While I have a great love for many medieval art periods, Romanesque and early Gothic is my first love, and you never forget your first. :-)
I recently came across these caps while looking for artwork compatible with early gothic (called 'protogothic' by the British Library catalogue, advanced search tool, my favourite source for new ideas).
Remarkably, even though the style, and the palette, is so similar, the two manuscripts are thought to be from two different scriptoriums - one in southern England, possibly Winchester, and one in the Midlands or 'the North'.
Considering how similar the colour scheme and style is, it makes me wonder if there were in fact contract artists travelling around England (one theory about Winchester Bible is that the artists were specialist contractors). The time estimates definitely overlap.
I'd post pics directly, but for some reason cannot at the moment, so you'll have to use the links.
Arundel 35, from Southern England, 2nd or 3rd quarter 12th century
Note especially the D and the S
Arundel 94, from Midlands or North, 2nd or 3rd quarter 12th century
Lovely M and F caps
In other news, I received a new calligraphy book today that I'd never encountered before, called 'Flourishing: a new approach to an ancient art', by Bill Hildebrandt.
Part of his book is available on GoogleBooks, if you can access them, and it gives you an idea of his approach to creating flourishes and especially Cadels and knotwork, similar to the German style lettering-only works Lady Racaire is doing right now. (Unfortunately it seems a mainly US publication, now out of print - very reasonably priced in 2ndhand shops, but almost the same again in shipping.)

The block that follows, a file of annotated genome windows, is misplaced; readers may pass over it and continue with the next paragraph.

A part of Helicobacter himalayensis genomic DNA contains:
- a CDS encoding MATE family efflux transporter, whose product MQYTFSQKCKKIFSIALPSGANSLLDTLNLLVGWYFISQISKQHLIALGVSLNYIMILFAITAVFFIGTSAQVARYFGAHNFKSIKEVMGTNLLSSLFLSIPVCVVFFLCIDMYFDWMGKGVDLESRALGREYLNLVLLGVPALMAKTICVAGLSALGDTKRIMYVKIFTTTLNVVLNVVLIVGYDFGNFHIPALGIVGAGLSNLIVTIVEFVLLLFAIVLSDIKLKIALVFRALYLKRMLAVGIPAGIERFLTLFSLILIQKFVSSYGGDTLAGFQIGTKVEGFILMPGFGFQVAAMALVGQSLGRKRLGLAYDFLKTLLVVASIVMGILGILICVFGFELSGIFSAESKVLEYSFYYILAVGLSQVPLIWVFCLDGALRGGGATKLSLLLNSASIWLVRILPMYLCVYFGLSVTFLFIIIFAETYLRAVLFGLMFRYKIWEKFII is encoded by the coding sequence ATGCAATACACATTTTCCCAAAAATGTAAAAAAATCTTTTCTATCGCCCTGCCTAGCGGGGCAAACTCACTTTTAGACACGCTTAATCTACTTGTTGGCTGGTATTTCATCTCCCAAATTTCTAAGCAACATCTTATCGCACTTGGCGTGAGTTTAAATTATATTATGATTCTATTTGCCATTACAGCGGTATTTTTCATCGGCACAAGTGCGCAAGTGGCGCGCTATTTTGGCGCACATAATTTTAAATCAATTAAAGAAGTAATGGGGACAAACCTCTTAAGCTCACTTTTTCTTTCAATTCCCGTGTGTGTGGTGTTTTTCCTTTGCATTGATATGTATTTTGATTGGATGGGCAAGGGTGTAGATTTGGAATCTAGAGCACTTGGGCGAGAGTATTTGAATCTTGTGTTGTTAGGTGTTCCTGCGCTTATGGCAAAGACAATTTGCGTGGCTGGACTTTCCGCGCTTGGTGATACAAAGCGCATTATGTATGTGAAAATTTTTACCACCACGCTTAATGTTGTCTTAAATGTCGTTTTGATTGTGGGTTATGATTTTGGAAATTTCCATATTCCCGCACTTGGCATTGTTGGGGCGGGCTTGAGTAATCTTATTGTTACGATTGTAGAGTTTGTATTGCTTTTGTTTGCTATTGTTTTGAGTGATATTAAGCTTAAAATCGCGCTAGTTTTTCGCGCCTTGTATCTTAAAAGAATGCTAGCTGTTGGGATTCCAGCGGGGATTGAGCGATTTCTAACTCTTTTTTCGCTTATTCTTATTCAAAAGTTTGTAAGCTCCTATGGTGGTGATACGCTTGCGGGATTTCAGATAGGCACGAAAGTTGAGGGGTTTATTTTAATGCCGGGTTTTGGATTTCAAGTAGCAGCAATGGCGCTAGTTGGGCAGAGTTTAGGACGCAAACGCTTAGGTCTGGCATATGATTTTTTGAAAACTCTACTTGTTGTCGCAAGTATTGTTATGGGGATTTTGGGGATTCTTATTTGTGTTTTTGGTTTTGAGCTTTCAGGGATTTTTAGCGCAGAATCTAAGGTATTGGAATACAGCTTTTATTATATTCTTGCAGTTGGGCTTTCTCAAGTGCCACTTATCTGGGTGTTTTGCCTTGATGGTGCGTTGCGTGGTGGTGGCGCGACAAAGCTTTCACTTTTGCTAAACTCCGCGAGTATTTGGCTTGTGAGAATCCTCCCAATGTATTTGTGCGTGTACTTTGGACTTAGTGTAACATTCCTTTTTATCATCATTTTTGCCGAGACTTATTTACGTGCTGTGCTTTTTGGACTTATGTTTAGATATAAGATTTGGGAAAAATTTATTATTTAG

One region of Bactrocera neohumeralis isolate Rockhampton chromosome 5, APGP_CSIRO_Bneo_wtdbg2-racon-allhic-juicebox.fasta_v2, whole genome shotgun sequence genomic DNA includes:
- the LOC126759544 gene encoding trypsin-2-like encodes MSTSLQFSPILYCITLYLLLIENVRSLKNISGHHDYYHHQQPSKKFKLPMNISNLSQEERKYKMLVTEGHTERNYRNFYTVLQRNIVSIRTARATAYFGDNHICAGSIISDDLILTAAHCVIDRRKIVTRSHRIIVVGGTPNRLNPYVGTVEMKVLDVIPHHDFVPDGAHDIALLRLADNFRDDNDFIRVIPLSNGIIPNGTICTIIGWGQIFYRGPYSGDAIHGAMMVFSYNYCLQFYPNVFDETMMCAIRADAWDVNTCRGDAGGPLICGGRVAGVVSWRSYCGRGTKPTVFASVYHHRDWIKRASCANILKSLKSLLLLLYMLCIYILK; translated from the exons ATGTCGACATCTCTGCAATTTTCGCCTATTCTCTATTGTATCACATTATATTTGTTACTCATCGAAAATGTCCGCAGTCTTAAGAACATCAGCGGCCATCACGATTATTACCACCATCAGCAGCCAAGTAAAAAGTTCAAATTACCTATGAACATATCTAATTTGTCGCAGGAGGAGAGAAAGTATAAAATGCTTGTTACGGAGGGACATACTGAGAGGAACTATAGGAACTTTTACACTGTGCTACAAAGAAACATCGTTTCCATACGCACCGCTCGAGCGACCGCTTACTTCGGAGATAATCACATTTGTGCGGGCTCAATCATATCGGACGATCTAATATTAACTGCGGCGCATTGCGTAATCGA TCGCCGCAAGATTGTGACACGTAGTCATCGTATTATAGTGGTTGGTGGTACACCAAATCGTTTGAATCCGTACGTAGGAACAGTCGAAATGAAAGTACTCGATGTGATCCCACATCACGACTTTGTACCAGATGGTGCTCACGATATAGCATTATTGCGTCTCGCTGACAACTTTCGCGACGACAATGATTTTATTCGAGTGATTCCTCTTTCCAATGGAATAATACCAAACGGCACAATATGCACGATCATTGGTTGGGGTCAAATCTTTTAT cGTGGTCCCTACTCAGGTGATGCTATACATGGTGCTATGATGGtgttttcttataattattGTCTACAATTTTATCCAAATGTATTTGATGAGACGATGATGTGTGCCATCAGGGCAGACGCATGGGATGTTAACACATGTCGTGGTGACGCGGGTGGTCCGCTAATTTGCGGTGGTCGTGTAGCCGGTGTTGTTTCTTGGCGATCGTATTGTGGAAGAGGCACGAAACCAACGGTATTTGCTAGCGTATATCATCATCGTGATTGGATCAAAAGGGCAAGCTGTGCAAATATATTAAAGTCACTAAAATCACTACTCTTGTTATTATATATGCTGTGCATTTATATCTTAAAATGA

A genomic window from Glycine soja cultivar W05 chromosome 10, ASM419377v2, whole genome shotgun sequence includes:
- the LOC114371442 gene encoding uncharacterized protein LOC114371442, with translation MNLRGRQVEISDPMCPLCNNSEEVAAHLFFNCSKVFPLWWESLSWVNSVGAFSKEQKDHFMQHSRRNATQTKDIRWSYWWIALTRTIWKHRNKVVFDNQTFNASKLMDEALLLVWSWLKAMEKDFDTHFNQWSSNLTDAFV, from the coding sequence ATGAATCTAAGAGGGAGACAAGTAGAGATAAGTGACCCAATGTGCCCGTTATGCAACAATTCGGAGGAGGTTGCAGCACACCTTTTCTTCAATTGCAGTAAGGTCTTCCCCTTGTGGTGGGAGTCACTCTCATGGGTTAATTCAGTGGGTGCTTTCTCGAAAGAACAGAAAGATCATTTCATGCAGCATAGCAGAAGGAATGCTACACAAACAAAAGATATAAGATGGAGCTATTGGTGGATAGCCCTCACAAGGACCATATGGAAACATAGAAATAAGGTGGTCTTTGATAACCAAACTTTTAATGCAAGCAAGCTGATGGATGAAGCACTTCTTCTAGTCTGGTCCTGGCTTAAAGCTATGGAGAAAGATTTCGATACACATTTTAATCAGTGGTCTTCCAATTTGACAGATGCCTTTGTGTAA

What is most interesting to me is that he advocates an actual physical technique for flourishing, where you use your fingers to only hold the pen, and use your full arm as a lever, creating the lines from the shoulder, not the hand.
I've never heard or read of anyone commenting on where the movement and control for calligraphy comes from (the cost of being self-taught), but he argues that with practice you get a smoother long line this way, than from working with the fingers alone.
He also has a clever way of identifying, categorising and planning flourishes, which helps illustrate them (to me anyway) in a new way.
I'll be bringing the book to Battle of Brothers and to Raglan, and am happy to follow up on my experiments. If it makes me a better calligrapher I'll be very excited.